My favorite PhpStorm tricks and tips that I use daily
Jetbrain’s PhpStorm is my goto IDE when it comes to the PHP developement. Be it Laravel, Symphony or Magento. It’s like a gold standard. The kind of intelligent features it offers is unmatchable and almost irrplaceable by any IDE of this level.
So, here in this article, I’m going to list down some of my favorite features, tricks and tips of PhpStorm that I use in day-to-day and made my programming life a breeze.
Reformat the source code
I often end up with a ugly looking code. So, what I do the end of the day is reformat my code using PhpStorm’s handy little reformatting shortcut.
To do this, all you need to do is by selecting the part of the code and hit Cmd ⌘ + ⌥ Option + L (Or Ctrl + Alt + L on Windows/Linux). This will reformat the selected part of the code in a jiffy. Or if you don’t select a code fragment, PhpStorm will reformat the whole file.
Selection extending & shrinking
Argubly one of my favorite features of PhpStorm is code selection extending and shrinking with just the stroke of buttons. All you have to do is press ⌥ Option + Up (Ctrl+ W on Windows/Linux) to extend the selection from the cursor’s location to the encompassing code contexts.
Press ⌥ Option + Down (Ctrl + Shift + W) to shrink the selection.
Auto initialize class properties
It’s often a prcatice among the developers to use arguments passed into constructors to be used by the rest of the class. PhpStorm can create these properties from the constructor’s method signature with only a few key strokes. In order to do so, you just need to put the cursor a certain argument for which you want to initialize a class property and press ⌥ Option + Return. This will invoke an intention actions menu from which you’ll need tp select
Initialize fields option. You will be prompted to choose which fields you want to initialize. Once selected, PhpStorm will create a new private property for the chosen field and name it after it’s corresponding argument, as well as initialize it with a value in the constuctor’s definition.
I often end up in situations where I need to go back to certain file every now and then. So, what I do this, I favorite those file for a quick usage.
In order to favorite a file, you need to right click on the title of the file which will invoke an intention menu. From there, select
Add To Favorites. This will promt you to create a new favorite list. Once created, your file will get added in the list as a favorite. You can now access the file by pressing Cmd ⌘ + 2 which will open the Favorites tool window. And from there you can chose your favorited files under the specified list.
This little feature always comes to rescue for me. As I’m working in a team of many developers, I’ve often find myself wondering who’s written “this” code. Annotations are a useful way to quickly glance through the current author of each and every line if your project is configured through Git.
For this all you need to do is, place cursor in the file gutter and right click. You’ll need to select “Annotations” from the opened menu. This will expand the gutter with names of authors for each of the line of the file like below.
Additionally, upon hovering on the line in the gutter, PhpStorm will you a commit message for that particular line in a tooltip. Pretty handy, right?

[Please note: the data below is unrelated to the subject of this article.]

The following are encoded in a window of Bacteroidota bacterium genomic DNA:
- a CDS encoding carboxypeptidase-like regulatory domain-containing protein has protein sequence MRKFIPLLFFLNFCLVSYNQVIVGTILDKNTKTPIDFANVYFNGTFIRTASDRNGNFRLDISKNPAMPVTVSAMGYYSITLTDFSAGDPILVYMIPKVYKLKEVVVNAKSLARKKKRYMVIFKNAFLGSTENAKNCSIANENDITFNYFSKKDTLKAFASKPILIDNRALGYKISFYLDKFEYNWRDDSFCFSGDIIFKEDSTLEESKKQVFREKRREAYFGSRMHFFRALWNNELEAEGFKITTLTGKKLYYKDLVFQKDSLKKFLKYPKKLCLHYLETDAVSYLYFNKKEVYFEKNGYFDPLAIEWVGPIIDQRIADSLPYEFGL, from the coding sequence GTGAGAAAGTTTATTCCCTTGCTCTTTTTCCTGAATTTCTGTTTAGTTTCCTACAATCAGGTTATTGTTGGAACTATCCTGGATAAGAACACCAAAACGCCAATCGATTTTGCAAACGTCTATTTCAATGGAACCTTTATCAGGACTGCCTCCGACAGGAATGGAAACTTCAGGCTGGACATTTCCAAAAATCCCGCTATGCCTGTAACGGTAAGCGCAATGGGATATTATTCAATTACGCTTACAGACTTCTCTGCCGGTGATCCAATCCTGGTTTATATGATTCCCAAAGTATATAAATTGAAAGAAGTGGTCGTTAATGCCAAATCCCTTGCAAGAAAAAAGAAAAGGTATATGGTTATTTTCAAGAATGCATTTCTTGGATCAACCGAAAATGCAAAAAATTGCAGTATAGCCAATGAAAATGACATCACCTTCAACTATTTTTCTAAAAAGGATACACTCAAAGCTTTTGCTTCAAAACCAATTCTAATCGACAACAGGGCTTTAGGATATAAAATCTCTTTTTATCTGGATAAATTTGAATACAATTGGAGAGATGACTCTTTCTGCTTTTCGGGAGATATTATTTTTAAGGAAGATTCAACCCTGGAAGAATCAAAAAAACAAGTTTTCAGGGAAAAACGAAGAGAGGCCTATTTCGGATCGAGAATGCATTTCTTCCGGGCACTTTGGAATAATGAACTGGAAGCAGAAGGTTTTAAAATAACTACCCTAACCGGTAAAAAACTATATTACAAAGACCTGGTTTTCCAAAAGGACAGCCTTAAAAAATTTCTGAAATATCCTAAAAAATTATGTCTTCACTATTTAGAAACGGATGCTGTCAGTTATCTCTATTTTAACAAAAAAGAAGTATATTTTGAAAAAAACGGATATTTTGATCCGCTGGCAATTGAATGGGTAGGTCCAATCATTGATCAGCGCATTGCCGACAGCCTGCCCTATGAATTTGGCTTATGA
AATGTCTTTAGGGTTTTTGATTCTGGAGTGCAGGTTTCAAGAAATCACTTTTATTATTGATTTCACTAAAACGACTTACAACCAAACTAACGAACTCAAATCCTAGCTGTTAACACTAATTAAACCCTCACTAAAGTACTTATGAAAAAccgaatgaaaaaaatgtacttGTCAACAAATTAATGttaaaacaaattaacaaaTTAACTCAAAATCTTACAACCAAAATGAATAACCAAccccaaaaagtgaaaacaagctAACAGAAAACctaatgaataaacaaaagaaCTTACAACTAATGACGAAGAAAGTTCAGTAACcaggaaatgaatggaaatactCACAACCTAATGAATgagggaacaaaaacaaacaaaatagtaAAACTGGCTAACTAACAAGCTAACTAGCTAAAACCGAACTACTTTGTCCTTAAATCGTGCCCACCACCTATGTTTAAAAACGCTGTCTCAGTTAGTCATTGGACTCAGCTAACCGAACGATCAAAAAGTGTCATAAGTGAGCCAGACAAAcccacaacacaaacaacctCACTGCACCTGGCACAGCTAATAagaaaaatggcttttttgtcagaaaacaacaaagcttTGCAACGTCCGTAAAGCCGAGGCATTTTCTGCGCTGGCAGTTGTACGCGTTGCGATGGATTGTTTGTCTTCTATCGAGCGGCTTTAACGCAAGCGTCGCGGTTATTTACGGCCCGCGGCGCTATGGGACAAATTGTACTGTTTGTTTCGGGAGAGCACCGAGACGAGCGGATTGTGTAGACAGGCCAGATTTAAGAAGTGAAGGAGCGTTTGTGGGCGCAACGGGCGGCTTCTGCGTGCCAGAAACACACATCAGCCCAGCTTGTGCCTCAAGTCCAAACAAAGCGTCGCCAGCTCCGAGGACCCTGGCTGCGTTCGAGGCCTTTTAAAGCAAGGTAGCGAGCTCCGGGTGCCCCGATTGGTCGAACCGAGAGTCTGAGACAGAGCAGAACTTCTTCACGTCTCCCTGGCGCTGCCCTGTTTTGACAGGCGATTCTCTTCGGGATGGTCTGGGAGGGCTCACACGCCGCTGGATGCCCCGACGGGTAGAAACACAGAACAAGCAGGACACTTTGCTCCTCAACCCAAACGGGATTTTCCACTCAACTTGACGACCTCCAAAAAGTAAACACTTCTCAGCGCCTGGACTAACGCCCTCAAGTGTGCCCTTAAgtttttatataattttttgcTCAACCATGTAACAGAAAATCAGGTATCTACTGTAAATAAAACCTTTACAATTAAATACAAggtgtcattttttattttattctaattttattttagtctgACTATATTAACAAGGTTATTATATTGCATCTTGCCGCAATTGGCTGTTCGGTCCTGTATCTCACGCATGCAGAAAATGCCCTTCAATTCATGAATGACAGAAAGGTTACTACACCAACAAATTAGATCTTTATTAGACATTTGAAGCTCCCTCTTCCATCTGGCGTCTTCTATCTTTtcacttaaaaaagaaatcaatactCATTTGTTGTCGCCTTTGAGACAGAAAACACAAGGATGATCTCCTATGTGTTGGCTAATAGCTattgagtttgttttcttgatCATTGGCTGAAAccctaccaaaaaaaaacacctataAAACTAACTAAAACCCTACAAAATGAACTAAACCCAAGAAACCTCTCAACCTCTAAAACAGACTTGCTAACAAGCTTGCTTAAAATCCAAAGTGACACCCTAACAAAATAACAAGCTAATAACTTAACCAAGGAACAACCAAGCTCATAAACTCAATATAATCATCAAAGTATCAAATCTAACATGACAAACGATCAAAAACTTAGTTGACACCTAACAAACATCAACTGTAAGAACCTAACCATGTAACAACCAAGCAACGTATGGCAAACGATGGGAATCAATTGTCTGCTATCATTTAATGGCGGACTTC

Compare to clipboard
Sometimes you have several different versions of files or folders related to your project locally, or you’ve just downloaded it from a remote source. In this case it’s crucial to work with the most up-to-date copy. If you need to merge changes and synchronise folders, then it can become even more complicated, as well as difficult to perform manually without any support.
PhpStorm, in this case, provides a handy little featire called “Compare to Clipboard”. Basically, you need to copy the file content with which you want to compare file in PhpStorm. To compare a file with the clipboard contents, open the file in the editor, right-click the editor pane and choose Compare with Clipboard from the context menu.
This will open a Difference Viewer which shows all the differences and highlights the source code. You can move between changes and perform actions by clicking the icons.
Refactor the code
Refactoring code in PhpStorm is a cakewalk. Essentially, if you want to improve your source code without creating a new functionality, refactoring helps you keep your code solid, dry, and easy to maintain. For instance, you can extract a method out of piece of code without even bothering about which arguments will it need. For this, select the code that you want to refactor to another function, right click then select
Refector > Extract > Method.
You’ll then be presented with a pop up where you need to give method name(with all the suggested arguments) and you’re done! You just refactored the code with few keystrokes.
Convert array to short syntax
To convert arrays using the traditional
array() syntax to the shorthand
 syntax, place the cursor on the array and hit ⌥ Option + Return(Alt + Enter) to invoke the intention actions dialogue then select the
Convert array to short syntax option.
If the array has nested arrays, PhpStorm will recursively update all the child arrays. Pretty nifty!
These are my few favorite features which I absolutely love and I hope are not the least. PhpStorm continues to amaze me with its capabilities every day. There will be something to learn everyday. So, this list is going to be updated over time. Until next time!